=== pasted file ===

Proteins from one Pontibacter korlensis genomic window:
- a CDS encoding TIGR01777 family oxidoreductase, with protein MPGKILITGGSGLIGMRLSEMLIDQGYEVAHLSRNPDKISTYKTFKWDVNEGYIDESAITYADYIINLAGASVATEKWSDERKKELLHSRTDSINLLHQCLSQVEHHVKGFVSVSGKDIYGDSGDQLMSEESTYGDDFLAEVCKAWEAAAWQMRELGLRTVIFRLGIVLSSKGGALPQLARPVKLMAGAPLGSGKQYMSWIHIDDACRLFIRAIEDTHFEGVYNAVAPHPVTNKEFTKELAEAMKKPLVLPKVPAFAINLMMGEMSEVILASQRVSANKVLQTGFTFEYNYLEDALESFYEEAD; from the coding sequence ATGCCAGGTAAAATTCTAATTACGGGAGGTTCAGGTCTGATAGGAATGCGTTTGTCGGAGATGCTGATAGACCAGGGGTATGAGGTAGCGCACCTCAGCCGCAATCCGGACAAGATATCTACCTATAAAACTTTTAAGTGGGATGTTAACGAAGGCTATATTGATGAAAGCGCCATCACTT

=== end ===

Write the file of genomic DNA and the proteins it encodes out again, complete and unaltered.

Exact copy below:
Proteins from one Pontibacter korlensis genomic window:
- a CDS encoding TIGR01777 family oxidoreductase, with protein MPGKILITGGSGLIGMRLSEMLIDQGYEVAHLSRNPDKISTYKTFKWDVNEGYIDESAITYADYIINLAGASVATEKWSDERKKELLHSRTDSINLLHQCLSQVEHHVKGFVSVSGKDIYGDSGDQLMSEESTYGDDFLAEVCKAWEAAAWQMRELGLRTVIFRLGIVLSSKGGALPQLARPVKLMAGAPLGSGKQYMSWIHIDDACRLFIRAIEDTHFEGVYNAVAPHPVTNKEFTKELAEAMKKPLVLPKVPAFAINLMMGEMSEVILASQRVSANKVLQTGFTFEYNYLEDALESFYEEAD; from the coding sequence ATGCCAGGTAAAATTCTAATTACGGGAGGTTCAGGTCTGATAGGAATGCGTTTGTCGGAGATGCTGATAGACCAGGGGTATGAGGTAGCGCACCTCAGCCGCAATCCGGACAAGATATCTACCTATAAAACTTTTAAGTGGGATGTTAACGAAGGCTATATTGATGAAAGCGCCATCACTT